Oct. 1, 2009
by Kristy Rivero
OSR Sting EXTRA
ATLANTA –If Erica Thompson needs help with the follow thru on her jump shot, or if Tiffany Blackmon wants to see if an opponent always goes to her right, or if coach MaChelle Joseph has to know what kind of defense Penn State runs, they all go to the same place and talk to one man.
Sam Purcell handles every piece of video coming into and out of the Georgia Tech basketball program. Purcell makes sure every Tech game is filmed and every women’s basketball television game in the country is recorded. His assistant, Will Phipps, does the same for the men’s program.
As a former coach, Purcell brings a unique perspective to his job. He was an assistant for the women’s team at the University of Tulsa and was on the staff that lead the Golden Hurricane to their first Conference USA regular season and tournament titles. Before that he worked as a student assistant at Auburn University where Joseph was an assistant. That connection helped him get the job at Tech.
“It makes things easier communications wise, for sure,” says Purcell. “I like to think I help the coaches become better coaches.”
And like a coach, his work starts well before game time. A day before the game he’s at his computer, pulling up video of the opponent and breaking down those games into highlights players can watch. Players can see tendencies of the opponent or what kind of defense they run. Do they like to shoot three-pointers, or do they favor an inside game? Purcell creates manageable segments for players to watch.
“Coaches will watch hours and hours of film, but with players, it’s so hard with their schedule,” Purcell said. “We don’t want to give them everything, we want to give them what they’re best at. It’s 10-15 minutes of film max because after that all of it starts looking the same.”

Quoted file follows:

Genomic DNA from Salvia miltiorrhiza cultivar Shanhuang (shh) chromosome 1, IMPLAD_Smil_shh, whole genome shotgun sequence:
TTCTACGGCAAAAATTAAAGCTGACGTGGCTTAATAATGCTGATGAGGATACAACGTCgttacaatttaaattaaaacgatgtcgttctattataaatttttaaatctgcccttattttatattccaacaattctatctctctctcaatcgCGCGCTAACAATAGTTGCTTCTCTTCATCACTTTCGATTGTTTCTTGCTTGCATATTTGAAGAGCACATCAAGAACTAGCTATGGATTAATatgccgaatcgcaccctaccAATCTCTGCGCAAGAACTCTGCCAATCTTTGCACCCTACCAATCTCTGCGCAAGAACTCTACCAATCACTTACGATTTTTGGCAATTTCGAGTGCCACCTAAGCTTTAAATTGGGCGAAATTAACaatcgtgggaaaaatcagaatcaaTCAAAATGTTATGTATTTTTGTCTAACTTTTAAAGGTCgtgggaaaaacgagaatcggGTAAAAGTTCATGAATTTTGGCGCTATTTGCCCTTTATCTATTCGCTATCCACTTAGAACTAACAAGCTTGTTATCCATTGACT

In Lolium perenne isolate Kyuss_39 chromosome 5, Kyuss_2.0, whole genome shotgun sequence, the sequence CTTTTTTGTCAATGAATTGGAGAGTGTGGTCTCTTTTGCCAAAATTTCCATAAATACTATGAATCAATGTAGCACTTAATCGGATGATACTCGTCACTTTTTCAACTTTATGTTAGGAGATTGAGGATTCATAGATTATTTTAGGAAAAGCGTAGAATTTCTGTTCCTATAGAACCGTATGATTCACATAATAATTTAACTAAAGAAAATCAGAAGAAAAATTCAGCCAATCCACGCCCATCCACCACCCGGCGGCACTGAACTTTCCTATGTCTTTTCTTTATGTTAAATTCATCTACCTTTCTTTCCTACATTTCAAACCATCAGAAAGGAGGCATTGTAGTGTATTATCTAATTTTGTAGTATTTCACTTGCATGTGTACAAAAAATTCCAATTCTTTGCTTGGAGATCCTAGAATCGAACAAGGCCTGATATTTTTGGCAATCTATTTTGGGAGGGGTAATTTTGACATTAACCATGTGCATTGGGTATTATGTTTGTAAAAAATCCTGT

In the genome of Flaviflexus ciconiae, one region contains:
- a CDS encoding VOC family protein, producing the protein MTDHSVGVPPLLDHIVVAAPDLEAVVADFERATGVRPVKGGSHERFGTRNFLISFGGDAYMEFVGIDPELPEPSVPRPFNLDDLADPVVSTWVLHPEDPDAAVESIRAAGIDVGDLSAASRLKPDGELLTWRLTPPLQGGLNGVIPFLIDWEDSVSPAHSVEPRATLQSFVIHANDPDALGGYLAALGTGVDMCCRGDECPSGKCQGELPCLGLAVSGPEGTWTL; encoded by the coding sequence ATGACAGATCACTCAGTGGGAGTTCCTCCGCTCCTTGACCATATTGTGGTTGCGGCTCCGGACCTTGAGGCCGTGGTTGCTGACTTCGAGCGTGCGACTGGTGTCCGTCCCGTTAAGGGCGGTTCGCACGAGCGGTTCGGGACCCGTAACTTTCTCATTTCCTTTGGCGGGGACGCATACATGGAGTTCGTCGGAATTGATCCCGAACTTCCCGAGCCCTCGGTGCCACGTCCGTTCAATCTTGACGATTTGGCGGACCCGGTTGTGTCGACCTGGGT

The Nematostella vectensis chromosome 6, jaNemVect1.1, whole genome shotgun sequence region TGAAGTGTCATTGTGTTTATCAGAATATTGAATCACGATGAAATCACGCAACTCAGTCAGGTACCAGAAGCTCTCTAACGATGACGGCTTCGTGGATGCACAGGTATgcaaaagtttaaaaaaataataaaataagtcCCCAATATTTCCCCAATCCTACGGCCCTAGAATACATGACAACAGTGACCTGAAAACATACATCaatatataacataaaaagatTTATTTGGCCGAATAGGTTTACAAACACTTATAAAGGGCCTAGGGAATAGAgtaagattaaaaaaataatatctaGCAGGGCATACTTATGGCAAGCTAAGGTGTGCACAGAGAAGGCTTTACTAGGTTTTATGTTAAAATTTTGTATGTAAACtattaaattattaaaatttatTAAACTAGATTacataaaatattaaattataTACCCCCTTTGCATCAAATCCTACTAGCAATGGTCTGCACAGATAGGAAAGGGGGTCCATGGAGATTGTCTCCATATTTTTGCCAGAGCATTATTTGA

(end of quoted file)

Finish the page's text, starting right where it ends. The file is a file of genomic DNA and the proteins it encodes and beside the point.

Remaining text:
On game day, he keeps stats and then the whole process starts over. Purcell estimates he works 80-100 hours a week during the season. Add travel on top of that and he said it makes for a very long year: “My summer has just ended. October 15th comes around and people know they’re not going to talk to me again because I’m locked in a video room.”
Despite the long hours, technology has made his job much easier. Not long ago, exchanging film with an opponent meant putting game tape in a VCR, hooking it up to several other VCRs and trying to record copies. With computers and DVD burners, a process that used to take several hours now takes minutes. Digital recorders allow multiple games to be taken into a computer. It allows coaches to see every game an opponent has played, not necessarily just the most recent ones. This is particularly useful when the NCAA Tournament rolls around, when the opponent is usually not very well known, and the turnaround time is short.
“Last year, we found out we were playing Iowa and you don’t get many days to prepare. So the team is at the selection show party and I was at the office,” Purcell said. “I saw who our opponent was going to be, pulled up an Excel spreadsheet and saw I had 3 or 4 of their games recorded. So I did some work and had video for coaches to breakdown by the time the party was over.”
This season he’ll be working out of a video room in Tech’s brand new basketball practice facility. A nice upgrade over his previous space, which Purcell described as, “a closet with no air-conditioning.” He also produces the MaChelle Joseph coach’s show, taped at an in-house studio, that is seen on the web.
With all this work, Purcell says he still feels like a coach. He says he misses his coaching title a little bit, but is rewarded by this role he has in the program.
“That’s the good thing about video. I can teach in a way where I’m showing,” he said. “I might not be on the court saying `do this or that’ but I can say `look, this is what the coaches are talking about and this is how you can get better’. I still feel like a part of it.”